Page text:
For Collin Morikawa, the last couple of months have been a search to regain the form that led to a pair of major titles. His five starts since a solo fifth at the Masters in April have resulted in no better than a tie for 26th. That stretch includes a missed cut at the Memorial Tournament and a T-55 in last month’s PGA Championship.
Those aren’t results that people are accustomed to seeing from the world No. 7.
Maybe all the affable Southern California native needed was a visit to Boston, and specifically The Country Club to cure his issues.
After a solid 1-under-par 69 in Thursday’s opening round of the 122nd U.S. Open Championship, Morikawa matched the championship’s lowest round – a 66 – on Friday to share the 36-hole lead with qualifier Joel Dahmen.
One stroke back are defending champion Jon Rahm (69-67), 2011 winner and four-time major champ Rory McIlroy (67-69), Aaron Wise (68-68) and qualifiers Hayden Buckley (68-68) and Beau Hossler (69-67), who holed out from a greenside bunker on the par-4 ninth, his last of the day, to cap a birdie-birdie finish. World No. 1 Scottie Scheffler (70-67) is among the group two strokes back at 3-under 137.
Should Morikawa close the deal over the next 36 holes, the five-time PGA Tour winner would become the quickest player in history to attain three major titles. This is only Morikawa’s 11th major-championship start since he turned professional after graduating from the University of California-Berkeley in 2019. Peter Thomson notched his third major title, the 1956 British Open, in start No. 12, while Lee Trevino (1971 British Open) and Ralph Guldahl (1939 Masters) needed 15 starts.
Of course, 36 holes remain, but if anyone has the temperament and skill to navigate those hurdles, it’s the seemingly always calm Morikawa.
And it looks like whatever issues had leaked into one of the most aesthetically pleasing swings in golf, have been at least temporarily resolved.
Last week, Morikawa spent time at his Las Vegas, Nev., residence trying to figure out what was going wrong with his normal left-to-right shot shape. Nothing seemed to click, so he has resorted this week to a 2-yard draw.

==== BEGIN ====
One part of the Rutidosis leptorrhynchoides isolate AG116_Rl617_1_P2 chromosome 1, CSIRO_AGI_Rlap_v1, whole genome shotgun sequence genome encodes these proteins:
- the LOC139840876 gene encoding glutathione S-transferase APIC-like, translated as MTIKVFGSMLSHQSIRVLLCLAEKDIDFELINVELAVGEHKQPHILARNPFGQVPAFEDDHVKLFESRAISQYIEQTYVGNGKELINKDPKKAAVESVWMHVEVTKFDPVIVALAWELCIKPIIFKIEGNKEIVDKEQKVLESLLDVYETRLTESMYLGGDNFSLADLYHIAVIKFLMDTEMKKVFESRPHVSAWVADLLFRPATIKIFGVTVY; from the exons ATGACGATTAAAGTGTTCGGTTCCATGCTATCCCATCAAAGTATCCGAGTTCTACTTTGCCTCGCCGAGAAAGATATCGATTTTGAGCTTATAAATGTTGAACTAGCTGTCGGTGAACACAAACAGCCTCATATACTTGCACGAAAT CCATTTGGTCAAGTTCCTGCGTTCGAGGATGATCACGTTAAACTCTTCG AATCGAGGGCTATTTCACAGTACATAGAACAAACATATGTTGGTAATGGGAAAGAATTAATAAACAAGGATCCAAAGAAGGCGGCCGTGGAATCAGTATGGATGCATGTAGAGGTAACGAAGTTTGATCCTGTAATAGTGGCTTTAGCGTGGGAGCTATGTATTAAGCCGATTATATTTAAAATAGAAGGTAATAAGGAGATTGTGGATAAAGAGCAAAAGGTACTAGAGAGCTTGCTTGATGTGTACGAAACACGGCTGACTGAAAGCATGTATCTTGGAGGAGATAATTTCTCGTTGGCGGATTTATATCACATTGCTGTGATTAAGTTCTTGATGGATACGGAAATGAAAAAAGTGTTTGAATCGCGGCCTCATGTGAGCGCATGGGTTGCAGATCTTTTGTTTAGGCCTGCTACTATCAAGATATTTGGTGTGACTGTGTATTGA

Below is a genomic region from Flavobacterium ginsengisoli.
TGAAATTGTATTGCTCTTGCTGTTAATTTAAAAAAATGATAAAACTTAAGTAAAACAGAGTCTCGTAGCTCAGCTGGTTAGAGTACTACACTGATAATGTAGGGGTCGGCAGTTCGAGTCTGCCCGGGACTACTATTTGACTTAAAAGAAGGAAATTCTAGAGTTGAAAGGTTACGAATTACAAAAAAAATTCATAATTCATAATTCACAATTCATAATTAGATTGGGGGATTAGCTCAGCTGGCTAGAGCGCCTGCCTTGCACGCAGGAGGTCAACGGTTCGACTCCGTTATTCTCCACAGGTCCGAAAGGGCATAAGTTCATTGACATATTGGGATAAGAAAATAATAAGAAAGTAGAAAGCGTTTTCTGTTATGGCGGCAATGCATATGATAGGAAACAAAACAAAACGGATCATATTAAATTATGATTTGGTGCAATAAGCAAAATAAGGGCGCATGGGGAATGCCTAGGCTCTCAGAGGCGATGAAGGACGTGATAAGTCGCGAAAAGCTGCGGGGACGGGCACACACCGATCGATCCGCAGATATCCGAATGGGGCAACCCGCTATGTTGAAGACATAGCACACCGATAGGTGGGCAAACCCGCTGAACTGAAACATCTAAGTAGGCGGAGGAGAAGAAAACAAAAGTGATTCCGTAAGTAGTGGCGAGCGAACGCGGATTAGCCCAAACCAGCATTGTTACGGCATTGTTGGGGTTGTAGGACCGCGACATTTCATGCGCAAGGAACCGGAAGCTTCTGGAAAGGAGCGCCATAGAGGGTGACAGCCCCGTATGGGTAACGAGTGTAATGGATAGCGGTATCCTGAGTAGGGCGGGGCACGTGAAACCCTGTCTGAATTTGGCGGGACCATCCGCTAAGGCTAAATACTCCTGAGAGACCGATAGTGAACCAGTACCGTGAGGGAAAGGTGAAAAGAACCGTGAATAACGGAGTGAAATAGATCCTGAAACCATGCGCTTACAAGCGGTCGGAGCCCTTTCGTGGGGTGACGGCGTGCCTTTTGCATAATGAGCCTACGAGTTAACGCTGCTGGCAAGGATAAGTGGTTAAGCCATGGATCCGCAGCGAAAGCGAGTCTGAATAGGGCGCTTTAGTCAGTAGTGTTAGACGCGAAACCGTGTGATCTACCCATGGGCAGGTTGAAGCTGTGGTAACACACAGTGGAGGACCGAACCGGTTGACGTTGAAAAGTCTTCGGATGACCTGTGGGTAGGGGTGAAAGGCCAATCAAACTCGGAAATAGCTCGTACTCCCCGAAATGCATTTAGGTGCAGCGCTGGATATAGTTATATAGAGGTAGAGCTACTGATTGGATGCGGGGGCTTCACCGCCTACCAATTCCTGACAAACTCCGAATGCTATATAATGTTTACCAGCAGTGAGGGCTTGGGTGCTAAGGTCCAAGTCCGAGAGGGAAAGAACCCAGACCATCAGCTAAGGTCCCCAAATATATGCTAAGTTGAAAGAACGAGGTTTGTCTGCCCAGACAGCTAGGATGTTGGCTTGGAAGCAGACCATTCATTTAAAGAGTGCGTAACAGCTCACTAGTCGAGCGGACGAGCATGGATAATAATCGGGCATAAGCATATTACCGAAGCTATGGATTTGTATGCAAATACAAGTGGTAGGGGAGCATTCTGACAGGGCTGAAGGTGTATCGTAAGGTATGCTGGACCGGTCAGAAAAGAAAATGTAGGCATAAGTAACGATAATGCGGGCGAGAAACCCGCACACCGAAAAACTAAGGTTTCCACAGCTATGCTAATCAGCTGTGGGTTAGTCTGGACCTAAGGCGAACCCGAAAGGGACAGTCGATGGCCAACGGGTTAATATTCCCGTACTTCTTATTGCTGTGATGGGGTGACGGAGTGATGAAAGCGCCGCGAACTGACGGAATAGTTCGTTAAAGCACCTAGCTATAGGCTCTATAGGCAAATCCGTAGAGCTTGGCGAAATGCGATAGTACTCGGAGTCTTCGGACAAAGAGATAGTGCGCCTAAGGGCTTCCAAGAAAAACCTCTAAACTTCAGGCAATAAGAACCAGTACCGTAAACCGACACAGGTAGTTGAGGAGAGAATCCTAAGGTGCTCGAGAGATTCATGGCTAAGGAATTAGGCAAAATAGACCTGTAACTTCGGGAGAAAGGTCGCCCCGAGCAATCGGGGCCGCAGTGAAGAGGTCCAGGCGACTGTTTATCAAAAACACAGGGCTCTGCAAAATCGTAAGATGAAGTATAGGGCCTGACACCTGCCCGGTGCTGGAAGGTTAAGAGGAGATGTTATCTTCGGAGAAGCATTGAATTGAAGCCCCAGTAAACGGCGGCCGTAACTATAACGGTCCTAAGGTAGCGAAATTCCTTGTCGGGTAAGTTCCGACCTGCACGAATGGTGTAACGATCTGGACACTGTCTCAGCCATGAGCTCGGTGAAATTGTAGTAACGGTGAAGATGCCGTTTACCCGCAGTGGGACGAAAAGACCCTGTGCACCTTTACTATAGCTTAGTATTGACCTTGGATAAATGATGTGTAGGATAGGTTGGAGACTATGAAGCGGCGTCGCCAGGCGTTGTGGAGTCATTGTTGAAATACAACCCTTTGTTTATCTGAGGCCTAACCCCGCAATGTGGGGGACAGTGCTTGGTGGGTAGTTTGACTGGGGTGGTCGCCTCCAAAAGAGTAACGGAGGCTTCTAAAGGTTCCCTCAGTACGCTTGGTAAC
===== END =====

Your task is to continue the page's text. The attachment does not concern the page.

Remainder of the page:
“I think what it proves is just you can play this game with many shots,” said Morikawa. “I remember the first time I played with Tiger [Woods], and he hit every shot that called for it. Pin is on the right; you hit a little cut. Pin is on the left; you hit a little draw.
“This is just going to hopefully make my iron play and make my game a little bit more well-rounded rather than just hitting a cut. But this week we're just going to work with what we have, and right now it's a little baby draw.”
Prior to his 36-hole final qualifier on June 6 in Powell, Ohio, Dahmen considered withdrawing and using U.S. Open week to rest for the remainder of the PGA Tour season. He didn’t think his game, which relies on precision over power, translated to major-championship setups. The Country Club isn’t a bombers’ paradise, however, and the Washington native has hit 28 of 36 greens to tie for first in the field.
“This is really cool, but it's really all for naught if you go lay and egg on the weekend,” said Dahmen, who owns one PGA Tour win since joining the circuit in 2016. “This is fun, but it would be really fun if I was doing this again Saturday and Sunday.”
McIlroy, bidding to become the first player in the post-World War II era to claim the U.S. Open a week after winning a PGA Tour event (RBC Canadian Open), rebounded from a double-bogey 6 on the par-4 third hole to get back into contention at 4 under.
Rahm used an eagle 3 on No. 14 to get his round going, and he offset a bogey on No. 1 with birdies on the 305-yard fifth and 547-yard, par-5 eighth.
The 64 competitors who survived the 36-hole cut will play Round 3 on Saturday, with the first tee time at 9:49 a.m. EDT. Peacock will stream live coverage from 10 a.m. to noon, with NBC picking up the coverage from noon until 8 p.m.
- The cut (low 60 and ties) came at 3-over 143 with 60 professionals and four amateurs playing the weekend.